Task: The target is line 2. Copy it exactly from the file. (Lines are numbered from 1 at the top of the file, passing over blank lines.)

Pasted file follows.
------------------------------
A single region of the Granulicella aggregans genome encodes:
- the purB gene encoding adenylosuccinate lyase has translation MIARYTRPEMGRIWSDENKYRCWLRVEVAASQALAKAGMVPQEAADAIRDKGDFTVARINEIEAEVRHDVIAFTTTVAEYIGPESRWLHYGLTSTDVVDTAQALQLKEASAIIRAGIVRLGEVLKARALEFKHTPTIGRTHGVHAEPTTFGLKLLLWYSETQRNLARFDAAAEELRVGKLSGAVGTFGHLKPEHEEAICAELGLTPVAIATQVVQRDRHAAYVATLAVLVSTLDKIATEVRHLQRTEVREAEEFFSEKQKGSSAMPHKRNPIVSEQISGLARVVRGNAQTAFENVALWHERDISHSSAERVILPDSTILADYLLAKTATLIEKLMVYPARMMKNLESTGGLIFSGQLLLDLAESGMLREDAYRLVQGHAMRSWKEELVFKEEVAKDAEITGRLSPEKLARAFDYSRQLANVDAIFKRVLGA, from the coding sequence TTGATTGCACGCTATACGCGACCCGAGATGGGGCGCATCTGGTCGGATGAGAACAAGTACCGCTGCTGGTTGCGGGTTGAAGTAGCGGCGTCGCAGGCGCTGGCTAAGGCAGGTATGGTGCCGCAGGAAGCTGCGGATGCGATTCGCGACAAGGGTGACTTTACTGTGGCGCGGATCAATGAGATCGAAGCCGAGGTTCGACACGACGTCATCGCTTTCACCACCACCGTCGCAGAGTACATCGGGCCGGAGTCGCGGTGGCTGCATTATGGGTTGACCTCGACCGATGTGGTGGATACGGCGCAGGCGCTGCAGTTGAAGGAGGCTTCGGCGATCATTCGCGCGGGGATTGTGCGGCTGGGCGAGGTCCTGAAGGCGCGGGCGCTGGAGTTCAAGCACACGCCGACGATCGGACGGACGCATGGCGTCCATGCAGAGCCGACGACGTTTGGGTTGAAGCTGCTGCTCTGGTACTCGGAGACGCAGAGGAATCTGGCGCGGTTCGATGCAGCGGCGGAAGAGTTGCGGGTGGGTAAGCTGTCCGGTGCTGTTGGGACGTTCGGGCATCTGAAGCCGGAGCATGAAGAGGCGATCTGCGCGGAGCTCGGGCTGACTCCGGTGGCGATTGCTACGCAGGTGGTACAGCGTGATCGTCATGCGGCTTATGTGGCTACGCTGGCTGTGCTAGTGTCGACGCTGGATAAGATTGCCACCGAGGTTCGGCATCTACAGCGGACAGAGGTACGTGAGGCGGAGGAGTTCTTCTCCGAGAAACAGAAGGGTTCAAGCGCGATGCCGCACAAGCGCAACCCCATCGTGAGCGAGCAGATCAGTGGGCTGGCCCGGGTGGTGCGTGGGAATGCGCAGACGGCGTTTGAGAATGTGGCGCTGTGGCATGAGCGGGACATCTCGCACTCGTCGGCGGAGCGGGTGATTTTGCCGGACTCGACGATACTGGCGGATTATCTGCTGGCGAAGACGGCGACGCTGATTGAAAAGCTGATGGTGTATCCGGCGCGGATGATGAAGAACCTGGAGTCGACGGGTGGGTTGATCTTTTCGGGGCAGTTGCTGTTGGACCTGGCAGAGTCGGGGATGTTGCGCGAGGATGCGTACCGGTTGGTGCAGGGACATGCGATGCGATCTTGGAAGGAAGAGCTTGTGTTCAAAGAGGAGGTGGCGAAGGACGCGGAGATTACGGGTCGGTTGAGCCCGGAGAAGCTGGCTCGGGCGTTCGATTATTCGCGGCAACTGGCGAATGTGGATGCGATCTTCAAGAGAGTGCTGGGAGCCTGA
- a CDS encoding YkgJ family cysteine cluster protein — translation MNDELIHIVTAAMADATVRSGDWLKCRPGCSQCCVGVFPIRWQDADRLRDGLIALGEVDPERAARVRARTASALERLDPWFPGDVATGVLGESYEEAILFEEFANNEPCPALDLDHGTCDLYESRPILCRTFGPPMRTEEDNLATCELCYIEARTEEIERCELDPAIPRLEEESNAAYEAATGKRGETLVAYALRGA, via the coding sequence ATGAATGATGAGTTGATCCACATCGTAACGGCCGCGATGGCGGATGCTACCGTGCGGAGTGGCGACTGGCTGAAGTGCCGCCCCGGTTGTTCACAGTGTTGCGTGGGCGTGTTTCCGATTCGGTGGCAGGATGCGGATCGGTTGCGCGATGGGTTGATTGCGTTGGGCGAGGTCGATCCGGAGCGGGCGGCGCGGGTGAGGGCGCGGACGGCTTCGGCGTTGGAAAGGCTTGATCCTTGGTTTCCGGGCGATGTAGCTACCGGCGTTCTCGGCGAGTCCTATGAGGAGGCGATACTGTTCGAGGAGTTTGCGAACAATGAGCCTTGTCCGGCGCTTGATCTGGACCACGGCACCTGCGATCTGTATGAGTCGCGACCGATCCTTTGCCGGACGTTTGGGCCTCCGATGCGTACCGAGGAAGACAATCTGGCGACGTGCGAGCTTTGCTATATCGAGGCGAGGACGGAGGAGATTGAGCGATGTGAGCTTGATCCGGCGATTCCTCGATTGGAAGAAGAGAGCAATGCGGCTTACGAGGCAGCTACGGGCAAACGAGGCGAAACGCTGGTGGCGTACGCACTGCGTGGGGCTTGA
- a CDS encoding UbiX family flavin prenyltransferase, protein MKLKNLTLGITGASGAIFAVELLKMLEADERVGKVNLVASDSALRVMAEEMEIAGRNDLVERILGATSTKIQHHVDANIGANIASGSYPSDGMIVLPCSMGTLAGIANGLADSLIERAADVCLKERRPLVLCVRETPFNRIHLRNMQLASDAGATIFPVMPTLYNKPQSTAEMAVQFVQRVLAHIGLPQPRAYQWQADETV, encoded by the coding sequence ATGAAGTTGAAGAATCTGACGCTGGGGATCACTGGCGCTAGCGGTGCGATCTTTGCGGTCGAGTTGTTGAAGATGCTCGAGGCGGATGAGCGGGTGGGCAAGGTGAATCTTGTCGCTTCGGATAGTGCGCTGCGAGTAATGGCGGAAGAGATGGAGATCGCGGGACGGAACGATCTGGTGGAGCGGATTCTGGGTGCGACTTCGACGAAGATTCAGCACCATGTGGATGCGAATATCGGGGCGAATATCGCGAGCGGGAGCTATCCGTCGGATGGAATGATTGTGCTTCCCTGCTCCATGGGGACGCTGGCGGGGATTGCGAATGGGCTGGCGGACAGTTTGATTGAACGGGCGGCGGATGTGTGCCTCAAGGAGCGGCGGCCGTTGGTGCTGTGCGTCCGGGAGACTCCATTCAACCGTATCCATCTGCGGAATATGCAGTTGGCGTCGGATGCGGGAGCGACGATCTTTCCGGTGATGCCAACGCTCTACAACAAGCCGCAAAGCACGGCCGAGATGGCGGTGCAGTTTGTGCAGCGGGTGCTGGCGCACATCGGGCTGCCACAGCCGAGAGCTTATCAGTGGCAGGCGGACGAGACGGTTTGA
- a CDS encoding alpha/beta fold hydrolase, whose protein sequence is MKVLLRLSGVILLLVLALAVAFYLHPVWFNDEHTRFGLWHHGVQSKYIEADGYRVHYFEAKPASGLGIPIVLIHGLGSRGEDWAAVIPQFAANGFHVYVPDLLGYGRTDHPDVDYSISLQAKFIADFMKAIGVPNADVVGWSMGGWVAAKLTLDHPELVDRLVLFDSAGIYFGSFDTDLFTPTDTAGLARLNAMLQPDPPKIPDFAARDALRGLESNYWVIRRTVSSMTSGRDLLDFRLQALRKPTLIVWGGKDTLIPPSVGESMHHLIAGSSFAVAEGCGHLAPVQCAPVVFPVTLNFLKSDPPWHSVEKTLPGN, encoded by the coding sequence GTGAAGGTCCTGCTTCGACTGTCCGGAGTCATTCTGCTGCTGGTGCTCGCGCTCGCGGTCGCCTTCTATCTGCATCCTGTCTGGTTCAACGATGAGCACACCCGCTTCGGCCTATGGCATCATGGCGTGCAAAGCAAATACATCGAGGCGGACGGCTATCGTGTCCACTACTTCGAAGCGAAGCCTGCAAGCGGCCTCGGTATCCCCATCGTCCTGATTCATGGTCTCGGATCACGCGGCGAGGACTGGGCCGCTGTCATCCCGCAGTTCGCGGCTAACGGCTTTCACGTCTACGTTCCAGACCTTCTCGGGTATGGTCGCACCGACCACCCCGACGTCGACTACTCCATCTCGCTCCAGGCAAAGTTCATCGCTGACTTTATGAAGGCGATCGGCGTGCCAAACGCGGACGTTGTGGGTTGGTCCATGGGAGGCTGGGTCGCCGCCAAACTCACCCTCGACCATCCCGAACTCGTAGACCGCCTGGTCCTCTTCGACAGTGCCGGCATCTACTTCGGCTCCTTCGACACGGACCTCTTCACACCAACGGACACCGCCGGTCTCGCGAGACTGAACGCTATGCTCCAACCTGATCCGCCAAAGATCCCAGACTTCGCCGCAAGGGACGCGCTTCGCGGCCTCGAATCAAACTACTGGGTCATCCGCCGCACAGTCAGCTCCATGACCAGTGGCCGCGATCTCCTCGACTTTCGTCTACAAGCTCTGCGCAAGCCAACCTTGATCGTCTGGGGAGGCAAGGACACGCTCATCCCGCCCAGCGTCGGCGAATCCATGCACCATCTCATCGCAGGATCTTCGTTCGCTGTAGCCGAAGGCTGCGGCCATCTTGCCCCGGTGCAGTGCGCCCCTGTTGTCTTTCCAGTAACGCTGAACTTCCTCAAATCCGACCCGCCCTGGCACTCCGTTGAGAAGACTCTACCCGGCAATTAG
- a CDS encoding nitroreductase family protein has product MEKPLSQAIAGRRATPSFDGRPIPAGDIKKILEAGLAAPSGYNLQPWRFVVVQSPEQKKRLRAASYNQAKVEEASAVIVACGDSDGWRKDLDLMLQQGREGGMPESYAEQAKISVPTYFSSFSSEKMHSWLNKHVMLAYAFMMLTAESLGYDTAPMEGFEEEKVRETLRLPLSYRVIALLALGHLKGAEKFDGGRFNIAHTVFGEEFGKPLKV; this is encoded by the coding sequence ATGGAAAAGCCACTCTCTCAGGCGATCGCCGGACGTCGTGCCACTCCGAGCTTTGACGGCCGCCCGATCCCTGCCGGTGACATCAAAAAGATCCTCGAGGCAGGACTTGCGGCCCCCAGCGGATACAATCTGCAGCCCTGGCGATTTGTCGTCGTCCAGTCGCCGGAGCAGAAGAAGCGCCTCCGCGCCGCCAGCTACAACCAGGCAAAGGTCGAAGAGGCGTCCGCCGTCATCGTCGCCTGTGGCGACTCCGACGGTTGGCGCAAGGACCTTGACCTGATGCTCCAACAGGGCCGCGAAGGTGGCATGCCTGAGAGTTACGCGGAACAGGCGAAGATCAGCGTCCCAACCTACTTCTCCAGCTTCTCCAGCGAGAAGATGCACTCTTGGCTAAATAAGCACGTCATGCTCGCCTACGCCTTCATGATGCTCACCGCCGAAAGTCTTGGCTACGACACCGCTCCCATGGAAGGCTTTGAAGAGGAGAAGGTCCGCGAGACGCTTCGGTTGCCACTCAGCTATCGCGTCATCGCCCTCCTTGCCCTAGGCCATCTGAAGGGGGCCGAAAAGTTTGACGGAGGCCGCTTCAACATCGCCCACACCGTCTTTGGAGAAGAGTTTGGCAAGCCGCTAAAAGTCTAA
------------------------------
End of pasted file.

- the purB gene encoding adenylosuccinate lyase has translation MIARYTRPEMGRIWSDENKYRCWLRVEVAASQALAKAGMVPQEAADAIRDKGDFTVARINEIEAEVRHDVIAFTTTVAEYIGPESRWLHYGLTSTDVVDTAQALQLKEASAIIRAGIVRLGEVLKARALEFKHTPTIGRTHGVHAEPTTFGLKLLLWYSETQRNLARFDAAAEELRVGKLSGAVGTFGHLKPEHEEAICAELGLTPVAIATQVVQRDRHAAYVATLAVLVSTLDKIATEVRHLQRTEVREAEEFFSEKQKGSSAMPHKRNPIVSEQISGLARVVRGNAQTAFENVALWHERDISHSSAERVILPDSTILADYLLAKTATLIEKLMVYPARMMKNLESTGGLIFSGQLLLDLAESGMLREDAYRLVQGHAMRSWKEELVFKEEVAKDAEITGRLSPEKLARAFDYSRQLANVDAIFKRVLGA, from the coding sequence TTGATTGCACGCTATACGCGACCCGAGATGGGGCGCATCTGGTCGGATGAGAACAAGTACCGCTGCTGGTTGCGGGTTGAAGTAGCGGCGTCGCAGGCGCTGGCTAAGGCAGGTATGGTGCCGCAGGAAGCTGCGGATGCGATTCGCGACAAGGGTGACTTTACTGTGGCGCGGATCAATGAGATCGAAGCCGAGGTTCGACACGACGTCATCGCTTTCACCACCACCGTCGCAGAGTACATCGGGCCGGAGTCGCGGTGGCTGCATTATGGGTTGACCTCGACCGATGTGGTGGATACGGCGCAGGCGCTGCAGTTGAAGGAGGCTTCGGCGATCATTCGCGCGGGGATTGTGCGGCTGGGCGAGGTCCTGAAGGCGCGGGCGCTGGAGTTCAAGCACACGCCGACGATCGGACGGACGCATGGCGTCCATGCAGAGCCGACGACGTTTGGGTTGAAGCTGCTGCTCTGGTACTCGGAGACGCAGAGGAATCTGGCGCGGTTCGATGCAGCGGCGGAAGAGTTGCGGGTGGGTAAGCTGTCCGGTGCTGTTGGGACGTTCGGGCATCTGAAGCCGGAGCATGAAGAGGCGATCTGCGCGGAGCTCGGGCTGACTCCGGTGGCGATTGCTACGCAGGTGGTACAGCGTGATCGTCATGCGGCTTATGTGGCTACGCTGGCTGTGCTAGTGTCGACGCTGGATAAGATTGCCACCGAGGTTCGGCATCTACAGCGGACAGAGGTACGTGAGGCGGAGGAGTTCTTCTCCGAGAAACAGAAGGGTTCAAGCGCGATGCCGCACAAGCGCAACCCCATCGTGAGCGAGCAGATCAGTGGGCTGGCCCGGGTGGTGCGTGGGAATGCGCAGACGGCGTTTGAGAATGTGGCGCTGTGGCATGAGCGGGACATCTCGCACTCGTCGGCGGAGCGGGTGATTTTGCCGGACTCGACGATACTGGCGGATTATCTGCTGGCGAAGACGGCGACGCTGATTGAAAAGCTGATGGTGTATCCGGCGCGGATGATGAAGAACCTGGAGTCGACGGGTGGGTTGATCTTTTCGGGGCAGTTGCTGTTGGACCTGGCAGAGTCGGGGATGTTGCGCGAGGATGCGTACCGGTTGGTGCAGGGACATGCGATGCGATCTTGGAAGGAAGAGCTTGTGTTCAAAGAGGAGGTGGCGAAGGACGCGGAGATTACGGGTCGGTTGAGCCCGGAGAAGCTGGCTCGGGCGTTCGATTATTCGCGGCAACTGGCGAATGTGGATGCGATCTTCAAGAGAGTGCTGGGAGCCTGA